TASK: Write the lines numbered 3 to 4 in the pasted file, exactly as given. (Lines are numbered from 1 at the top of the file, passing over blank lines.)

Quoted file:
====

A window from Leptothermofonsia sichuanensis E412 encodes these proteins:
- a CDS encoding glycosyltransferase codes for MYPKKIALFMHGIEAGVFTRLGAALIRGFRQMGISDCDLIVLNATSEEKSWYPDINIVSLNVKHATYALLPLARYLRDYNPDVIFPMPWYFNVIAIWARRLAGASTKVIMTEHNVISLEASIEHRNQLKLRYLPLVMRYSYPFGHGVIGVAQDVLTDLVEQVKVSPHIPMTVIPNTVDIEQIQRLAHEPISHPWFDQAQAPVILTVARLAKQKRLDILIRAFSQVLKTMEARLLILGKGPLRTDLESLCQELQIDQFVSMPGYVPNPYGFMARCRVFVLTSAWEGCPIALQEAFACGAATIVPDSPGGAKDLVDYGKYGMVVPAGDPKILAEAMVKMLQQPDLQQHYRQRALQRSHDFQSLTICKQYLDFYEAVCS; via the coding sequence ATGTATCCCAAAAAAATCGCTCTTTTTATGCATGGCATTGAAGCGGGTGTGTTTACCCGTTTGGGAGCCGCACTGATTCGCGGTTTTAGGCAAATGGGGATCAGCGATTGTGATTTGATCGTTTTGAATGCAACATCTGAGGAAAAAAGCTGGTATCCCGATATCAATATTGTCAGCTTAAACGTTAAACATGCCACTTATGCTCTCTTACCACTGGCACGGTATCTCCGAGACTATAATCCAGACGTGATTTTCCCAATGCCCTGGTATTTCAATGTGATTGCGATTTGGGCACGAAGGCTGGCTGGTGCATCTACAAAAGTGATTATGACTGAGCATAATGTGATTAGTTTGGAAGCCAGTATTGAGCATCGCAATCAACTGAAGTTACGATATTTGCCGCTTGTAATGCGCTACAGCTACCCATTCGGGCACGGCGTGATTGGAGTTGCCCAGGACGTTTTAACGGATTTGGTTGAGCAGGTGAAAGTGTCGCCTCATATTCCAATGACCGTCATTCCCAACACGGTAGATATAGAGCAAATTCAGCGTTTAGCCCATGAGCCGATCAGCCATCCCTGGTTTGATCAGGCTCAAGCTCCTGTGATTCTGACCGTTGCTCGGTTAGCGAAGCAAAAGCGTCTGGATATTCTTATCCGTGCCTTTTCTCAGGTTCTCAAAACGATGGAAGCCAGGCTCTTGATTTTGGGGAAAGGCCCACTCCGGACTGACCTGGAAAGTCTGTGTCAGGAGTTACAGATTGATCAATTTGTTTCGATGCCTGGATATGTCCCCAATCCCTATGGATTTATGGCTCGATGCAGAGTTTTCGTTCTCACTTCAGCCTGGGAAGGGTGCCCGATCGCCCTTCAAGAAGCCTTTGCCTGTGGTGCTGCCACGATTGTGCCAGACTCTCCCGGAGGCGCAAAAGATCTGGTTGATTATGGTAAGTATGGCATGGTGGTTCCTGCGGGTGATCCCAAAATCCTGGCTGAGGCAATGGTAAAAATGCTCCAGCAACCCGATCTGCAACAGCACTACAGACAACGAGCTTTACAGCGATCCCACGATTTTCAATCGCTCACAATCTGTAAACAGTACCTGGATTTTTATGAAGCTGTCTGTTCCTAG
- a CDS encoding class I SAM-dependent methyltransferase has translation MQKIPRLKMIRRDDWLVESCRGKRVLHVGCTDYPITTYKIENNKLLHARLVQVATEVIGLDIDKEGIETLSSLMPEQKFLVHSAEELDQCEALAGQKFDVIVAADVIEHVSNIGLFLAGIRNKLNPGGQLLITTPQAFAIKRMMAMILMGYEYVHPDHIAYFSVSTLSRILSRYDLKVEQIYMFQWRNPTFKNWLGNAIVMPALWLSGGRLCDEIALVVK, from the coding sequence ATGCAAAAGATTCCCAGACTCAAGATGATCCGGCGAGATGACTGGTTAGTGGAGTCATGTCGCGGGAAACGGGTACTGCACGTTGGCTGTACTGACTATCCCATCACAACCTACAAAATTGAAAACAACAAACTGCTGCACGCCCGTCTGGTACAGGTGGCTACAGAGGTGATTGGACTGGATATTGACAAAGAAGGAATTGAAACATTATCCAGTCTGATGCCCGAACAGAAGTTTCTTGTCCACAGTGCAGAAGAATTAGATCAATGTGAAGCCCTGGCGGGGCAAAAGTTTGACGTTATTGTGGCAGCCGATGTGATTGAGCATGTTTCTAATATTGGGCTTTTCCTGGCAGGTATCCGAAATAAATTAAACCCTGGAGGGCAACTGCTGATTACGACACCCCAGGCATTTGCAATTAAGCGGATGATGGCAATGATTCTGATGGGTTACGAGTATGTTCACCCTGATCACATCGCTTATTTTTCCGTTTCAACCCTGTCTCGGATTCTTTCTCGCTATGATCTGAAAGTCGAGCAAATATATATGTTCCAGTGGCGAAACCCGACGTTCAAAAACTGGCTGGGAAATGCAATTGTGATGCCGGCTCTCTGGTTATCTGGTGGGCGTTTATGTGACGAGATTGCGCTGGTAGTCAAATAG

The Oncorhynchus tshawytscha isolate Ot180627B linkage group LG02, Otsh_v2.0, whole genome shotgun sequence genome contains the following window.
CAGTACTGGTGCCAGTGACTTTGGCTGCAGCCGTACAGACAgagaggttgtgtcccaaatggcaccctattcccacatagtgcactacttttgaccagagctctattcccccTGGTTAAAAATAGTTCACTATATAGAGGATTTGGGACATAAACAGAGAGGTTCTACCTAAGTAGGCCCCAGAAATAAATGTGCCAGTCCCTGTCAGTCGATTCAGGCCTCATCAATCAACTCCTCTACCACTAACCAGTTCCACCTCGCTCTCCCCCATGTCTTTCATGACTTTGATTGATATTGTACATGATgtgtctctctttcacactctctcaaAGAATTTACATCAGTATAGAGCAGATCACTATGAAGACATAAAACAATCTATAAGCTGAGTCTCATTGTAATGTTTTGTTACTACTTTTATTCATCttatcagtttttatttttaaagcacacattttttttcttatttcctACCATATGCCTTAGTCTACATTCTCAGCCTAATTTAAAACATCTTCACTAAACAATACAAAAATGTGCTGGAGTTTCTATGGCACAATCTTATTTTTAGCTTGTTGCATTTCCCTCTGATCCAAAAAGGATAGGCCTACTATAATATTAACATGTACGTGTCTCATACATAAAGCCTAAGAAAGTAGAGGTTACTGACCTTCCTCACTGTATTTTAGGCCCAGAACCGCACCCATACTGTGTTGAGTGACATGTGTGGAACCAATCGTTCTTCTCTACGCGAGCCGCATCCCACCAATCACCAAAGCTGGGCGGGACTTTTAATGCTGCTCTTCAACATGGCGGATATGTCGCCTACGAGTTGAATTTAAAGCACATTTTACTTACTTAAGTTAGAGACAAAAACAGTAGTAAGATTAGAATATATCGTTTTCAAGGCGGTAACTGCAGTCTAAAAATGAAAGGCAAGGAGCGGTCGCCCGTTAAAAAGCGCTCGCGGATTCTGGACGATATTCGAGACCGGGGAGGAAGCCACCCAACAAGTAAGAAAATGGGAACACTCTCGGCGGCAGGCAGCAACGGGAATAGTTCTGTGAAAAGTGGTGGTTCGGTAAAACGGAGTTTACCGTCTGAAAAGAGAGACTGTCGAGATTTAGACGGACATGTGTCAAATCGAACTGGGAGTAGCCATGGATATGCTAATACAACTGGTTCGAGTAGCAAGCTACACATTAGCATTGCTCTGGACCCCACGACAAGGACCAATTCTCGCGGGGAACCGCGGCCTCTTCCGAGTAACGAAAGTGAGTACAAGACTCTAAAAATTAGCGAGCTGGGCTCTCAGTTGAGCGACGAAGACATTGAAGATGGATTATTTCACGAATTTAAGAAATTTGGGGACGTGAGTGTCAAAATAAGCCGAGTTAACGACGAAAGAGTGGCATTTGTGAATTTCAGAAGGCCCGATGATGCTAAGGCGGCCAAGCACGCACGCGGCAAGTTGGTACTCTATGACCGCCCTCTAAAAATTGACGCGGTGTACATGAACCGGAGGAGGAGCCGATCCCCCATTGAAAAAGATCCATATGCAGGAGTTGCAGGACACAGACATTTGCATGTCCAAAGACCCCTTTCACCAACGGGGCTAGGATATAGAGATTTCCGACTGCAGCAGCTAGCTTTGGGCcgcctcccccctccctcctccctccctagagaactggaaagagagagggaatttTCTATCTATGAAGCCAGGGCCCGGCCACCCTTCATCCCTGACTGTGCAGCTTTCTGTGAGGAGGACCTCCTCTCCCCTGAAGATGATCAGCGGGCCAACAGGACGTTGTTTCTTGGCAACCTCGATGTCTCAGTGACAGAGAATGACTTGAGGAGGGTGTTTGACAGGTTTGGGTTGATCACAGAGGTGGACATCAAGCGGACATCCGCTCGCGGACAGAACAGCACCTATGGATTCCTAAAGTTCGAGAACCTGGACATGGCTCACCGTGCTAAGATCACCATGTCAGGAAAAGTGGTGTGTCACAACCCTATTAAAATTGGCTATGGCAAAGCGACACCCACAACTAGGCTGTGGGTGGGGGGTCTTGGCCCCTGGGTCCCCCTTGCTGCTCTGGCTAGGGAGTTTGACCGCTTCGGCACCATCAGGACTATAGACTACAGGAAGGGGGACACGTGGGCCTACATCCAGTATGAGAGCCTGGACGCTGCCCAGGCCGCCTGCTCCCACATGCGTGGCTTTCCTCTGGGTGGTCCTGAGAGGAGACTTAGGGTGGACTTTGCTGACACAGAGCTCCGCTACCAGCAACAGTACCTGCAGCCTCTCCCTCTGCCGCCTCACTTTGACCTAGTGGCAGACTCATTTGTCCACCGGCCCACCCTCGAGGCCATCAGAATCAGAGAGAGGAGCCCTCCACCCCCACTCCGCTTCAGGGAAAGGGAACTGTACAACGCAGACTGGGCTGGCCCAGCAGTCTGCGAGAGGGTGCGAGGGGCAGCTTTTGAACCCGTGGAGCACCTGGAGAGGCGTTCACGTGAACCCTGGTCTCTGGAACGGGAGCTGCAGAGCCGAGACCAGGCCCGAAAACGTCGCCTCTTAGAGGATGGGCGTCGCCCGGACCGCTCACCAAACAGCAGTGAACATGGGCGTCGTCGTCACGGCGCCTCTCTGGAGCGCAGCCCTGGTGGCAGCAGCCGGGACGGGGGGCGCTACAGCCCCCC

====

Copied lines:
- a CDS encoding class I SAM-dependent methyltransferase has translation MQKIPRLKMIRRDDWLVESCRGKRVLHVGCTDYPITTYKIENNKLLHARLVQVATEVIGLDIDKEGIETLSSLMPEQKFLVHSAEELDQCEALAGQKFDVIVAADVIEHVSNIGLFLAGIRNKLNPGGQLLITTPQAFAIKRMMAMILMGYEYVHPDHIAYFSVSTLSRILSRYDLKVEQIYMFQWRNPTFKNWLGNAIVMPALWLSGGRLCDEIALVVK, from the coding sequence ATGCAAAAGATTCCCAGACTCAAGATGATCCGGCGAGATGACTGGTTAGTGGAGTCATGTCGCGGGAAACGGGTACTGCACGTTGGCTGTACTGACTATCCCATCACAACCTACAAAATTGAAAACAACAAACTGCTGCACGCCCGTCTGGTACAGGTGGCTACAGAGGTGATTGGACTGGATATTGACAAAGAAGGAATTGAAACATTATCCAGTCTGATGCCCGAACAGAAGTTTCTTGTCCACAGTGCAGAAGAATTAGATCAATGTGAAGCCCTGGCGGGGCAAAAGTTTGACGTTATTGTGGCAGCCGATGTGATTGAGCATGTTTCTAATATTGGGCTTTTCCTGGCAGGTATCCGAAATAAATTAAACCCTGGAGGGCAACTGCTGATTACGACACCCCAGGCATTTGCAATTAAGCGGATGATGGCAATGATTCTGATGGGTTACGAGTATGTTCACCCTGATCACATCGCTTATTTTTCCGTTTCAACCCTGTCTCGGATTCTTTCTCGCTATGATCTGAAAGTCGAGCAAATATATATGTTCCAGTGGCGAAACCCGACGTTCAAAAACTGGCTGGGAAATGCAATTGTGATGCCGGCTCTCTGGTTATCTGGTGGGCGTTTATGTGACGAGATTGCGCTGGTAGTCAAATAG

The Oncorhynchus tshawytscha isolate Ot180627B linkage group LG02, Otsh_v2.0, whole genome shotgun sequence genome contains the following window.